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Trends in the Quality of National Weather Service Forecasts

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  • 1 Department of Atmospheric Sciences, Oregon State University, Corvallis, OR 97331
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Abstract

This paper describes the results of a study of trends in the quality of National Weather Service (NWS) forecasts from 1967 to 1985. Primary attention is focused on forecasts of precipitation probabilities, maximum temperatures, and minimum temperatures A skill score based on the Brier score is used to verify the precipitation probability forecasts, whereas the temperature forecasts are evaluated using the mean absolute error and percentage of errors greater than 10°F. For each element, trends are examined for objective forecasts produced by numerical-statistical models and for subjective forecasts formulated by NWS forecasters. In addition to weather element, type of forecast, and verification measure, results are stratified by season (cool and warm), lead time (three or four periods), and NWS region (four regions and all regions combined).

At the national level, the forecasts for these three weather elements exhibit positive and highly significant trends in quality for almost all of the various stratifications. Exceptions to this general result are associated solely with the minimum temperature forecasts, primarily for the 60 h lead time. These national trends are generally stronger for the objective forecasts than for the subjective forecasts and for the cool season than for the warm season. Regionally, the trends in quality are almost always positive and are statistically significant in a majority of the cases. However, nonsignificant trends occur more frequently at the regional level than at the national level. As a result of the positive trends in performance, current levels of forecast quality for these weather elements are markedly higher than the levels that existed 15–20 years ago.

Abstract

This paper describes the results of a study of trends in the quality of National Weather Service (NWS) forecasts from 1967 to 1985. Primary attention is focused on forecasts of precipitation probabilities, maximum temperatures, and minimum temperatures A skill score based on the Brier score is used to verify the precipitation probability forecasts, whereas the temperature forecasts are evaluated using the mean absolute error and percentage of errors greater than 10°F. For each element, trends are examined for objective forecasts produced by numerical-statistical models and for subjective forecasts formulated by NWS forecasters. In addition to weather element, type of forecast, and verification measure, results are stratified by season (cool and warm), lead time (three or four periods), and NWS region (four regions and all regions combined).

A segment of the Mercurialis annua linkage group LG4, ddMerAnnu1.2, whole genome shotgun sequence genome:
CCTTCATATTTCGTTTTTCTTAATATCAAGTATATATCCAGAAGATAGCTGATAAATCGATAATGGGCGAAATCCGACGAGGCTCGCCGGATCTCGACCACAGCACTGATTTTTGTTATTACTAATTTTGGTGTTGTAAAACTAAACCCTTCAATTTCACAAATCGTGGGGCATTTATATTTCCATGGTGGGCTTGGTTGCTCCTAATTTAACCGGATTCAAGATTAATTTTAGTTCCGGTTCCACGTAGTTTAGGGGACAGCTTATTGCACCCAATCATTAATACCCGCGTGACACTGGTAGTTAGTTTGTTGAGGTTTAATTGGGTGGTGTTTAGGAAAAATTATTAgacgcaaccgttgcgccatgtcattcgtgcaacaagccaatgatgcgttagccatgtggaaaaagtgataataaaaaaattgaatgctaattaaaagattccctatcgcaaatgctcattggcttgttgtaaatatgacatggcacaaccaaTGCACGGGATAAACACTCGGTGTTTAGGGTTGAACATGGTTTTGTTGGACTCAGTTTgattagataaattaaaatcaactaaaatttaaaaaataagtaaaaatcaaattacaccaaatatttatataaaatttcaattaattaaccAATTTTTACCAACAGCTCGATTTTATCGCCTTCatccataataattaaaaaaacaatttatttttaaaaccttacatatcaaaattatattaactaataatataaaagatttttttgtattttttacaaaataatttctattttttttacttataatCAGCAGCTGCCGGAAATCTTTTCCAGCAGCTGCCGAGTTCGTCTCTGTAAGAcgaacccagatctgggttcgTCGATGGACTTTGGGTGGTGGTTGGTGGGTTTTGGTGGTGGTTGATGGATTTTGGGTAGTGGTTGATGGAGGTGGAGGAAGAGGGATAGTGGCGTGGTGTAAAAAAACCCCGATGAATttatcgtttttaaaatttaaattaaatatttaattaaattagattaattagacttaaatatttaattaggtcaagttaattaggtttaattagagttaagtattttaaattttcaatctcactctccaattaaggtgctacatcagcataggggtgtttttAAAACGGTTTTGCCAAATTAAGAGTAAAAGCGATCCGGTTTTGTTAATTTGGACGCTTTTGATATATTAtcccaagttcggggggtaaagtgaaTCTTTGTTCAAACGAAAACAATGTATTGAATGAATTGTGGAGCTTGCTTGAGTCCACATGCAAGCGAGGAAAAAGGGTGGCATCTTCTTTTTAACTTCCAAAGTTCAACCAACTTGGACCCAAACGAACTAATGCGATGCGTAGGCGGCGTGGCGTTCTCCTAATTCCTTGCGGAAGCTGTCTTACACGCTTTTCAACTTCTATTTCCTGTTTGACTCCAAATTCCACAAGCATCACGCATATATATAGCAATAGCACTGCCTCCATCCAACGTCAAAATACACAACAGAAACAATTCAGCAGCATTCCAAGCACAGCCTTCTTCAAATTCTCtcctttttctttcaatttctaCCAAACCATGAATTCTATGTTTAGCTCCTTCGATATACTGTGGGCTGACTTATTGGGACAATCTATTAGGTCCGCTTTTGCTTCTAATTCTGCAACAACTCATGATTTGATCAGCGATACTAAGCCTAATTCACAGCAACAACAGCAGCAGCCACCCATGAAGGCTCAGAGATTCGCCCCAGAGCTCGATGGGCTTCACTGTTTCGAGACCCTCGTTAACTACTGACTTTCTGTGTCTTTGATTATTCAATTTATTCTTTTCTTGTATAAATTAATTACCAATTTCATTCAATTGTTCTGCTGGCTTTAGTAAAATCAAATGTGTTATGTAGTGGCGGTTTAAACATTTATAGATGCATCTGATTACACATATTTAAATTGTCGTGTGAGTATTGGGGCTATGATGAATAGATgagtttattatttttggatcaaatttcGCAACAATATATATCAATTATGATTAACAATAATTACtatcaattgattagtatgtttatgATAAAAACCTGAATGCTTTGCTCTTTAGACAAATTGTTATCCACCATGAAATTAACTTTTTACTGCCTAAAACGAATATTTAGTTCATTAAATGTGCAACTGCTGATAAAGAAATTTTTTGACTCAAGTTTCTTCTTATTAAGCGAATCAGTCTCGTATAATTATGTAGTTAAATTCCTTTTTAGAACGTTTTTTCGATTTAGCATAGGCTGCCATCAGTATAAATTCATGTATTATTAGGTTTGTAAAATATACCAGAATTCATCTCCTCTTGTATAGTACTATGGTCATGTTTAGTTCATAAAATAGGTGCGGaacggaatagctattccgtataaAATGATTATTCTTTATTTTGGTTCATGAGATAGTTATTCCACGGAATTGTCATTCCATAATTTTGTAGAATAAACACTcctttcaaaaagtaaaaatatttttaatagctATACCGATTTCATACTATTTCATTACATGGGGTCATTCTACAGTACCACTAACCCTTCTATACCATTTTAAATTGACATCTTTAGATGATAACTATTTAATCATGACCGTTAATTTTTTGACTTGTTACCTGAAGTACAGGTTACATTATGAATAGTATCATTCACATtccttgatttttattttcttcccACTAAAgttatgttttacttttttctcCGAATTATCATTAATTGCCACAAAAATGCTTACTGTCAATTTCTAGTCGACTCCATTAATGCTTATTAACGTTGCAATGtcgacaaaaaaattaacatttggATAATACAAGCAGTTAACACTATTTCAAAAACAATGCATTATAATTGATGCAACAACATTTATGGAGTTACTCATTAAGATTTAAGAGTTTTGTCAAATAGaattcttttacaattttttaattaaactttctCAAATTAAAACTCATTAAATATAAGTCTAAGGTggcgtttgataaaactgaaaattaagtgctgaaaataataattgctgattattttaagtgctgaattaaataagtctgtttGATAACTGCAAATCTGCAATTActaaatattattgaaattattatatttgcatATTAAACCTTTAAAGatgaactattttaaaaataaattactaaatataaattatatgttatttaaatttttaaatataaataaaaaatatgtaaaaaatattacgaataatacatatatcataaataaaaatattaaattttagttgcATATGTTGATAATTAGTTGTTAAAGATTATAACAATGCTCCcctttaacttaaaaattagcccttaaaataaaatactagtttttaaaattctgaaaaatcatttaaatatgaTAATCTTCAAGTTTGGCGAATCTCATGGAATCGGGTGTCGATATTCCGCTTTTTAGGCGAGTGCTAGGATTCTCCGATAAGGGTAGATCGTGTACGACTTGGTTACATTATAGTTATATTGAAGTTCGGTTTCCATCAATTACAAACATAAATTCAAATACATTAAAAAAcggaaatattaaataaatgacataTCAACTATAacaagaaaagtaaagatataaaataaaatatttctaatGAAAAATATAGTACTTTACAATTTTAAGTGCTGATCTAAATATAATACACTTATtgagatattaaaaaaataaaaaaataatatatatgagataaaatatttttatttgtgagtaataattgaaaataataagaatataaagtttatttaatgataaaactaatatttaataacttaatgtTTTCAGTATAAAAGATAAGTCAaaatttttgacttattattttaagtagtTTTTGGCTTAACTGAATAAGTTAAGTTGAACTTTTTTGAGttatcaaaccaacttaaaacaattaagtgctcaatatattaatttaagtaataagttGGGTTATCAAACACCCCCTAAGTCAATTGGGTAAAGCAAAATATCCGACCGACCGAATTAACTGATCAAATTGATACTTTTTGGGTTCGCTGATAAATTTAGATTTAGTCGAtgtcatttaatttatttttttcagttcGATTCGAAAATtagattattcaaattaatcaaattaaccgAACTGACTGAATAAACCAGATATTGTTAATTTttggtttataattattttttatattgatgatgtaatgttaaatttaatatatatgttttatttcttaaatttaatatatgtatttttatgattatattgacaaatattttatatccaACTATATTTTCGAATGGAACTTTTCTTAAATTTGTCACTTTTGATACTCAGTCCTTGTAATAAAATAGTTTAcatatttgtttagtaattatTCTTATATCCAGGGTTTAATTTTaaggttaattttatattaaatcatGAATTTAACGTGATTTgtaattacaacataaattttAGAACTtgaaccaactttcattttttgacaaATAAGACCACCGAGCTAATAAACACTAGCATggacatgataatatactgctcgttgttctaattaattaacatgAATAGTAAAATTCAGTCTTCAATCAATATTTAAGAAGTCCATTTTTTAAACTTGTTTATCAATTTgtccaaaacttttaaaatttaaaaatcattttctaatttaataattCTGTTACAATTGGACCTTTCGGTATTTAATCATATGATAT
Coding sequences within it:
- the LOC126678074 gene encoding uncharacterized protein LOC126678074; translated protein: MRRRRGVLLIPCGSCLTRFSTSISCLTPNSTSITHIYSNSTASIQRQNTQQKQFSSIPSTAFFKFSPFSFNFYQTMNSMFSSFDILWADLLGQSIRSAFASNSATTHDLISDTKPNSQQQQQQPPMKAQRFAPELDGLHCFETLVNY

At the national level, the forecasts for these three weather elements exhibit positive and highly significant trends in quality for almost all of the various stratifications. Exceptions to this general result are associated solely with the minimum temperature forecasts, primarily for the 60 h lead time. These national trends are generally stronger for the objective forecasts than for the subjective forecasts and for the cool season than for the warm season. Regionally, the trends in quality are almost always positive and are statistically significant in a majority of the cases. However, nonsignificant trends occur more frequently at the regional level than at the national level. As a result of the positive trends in performance, current levels of forecast quality for these weather elements are markedly higher than the levels that existed 15–20 years ago.

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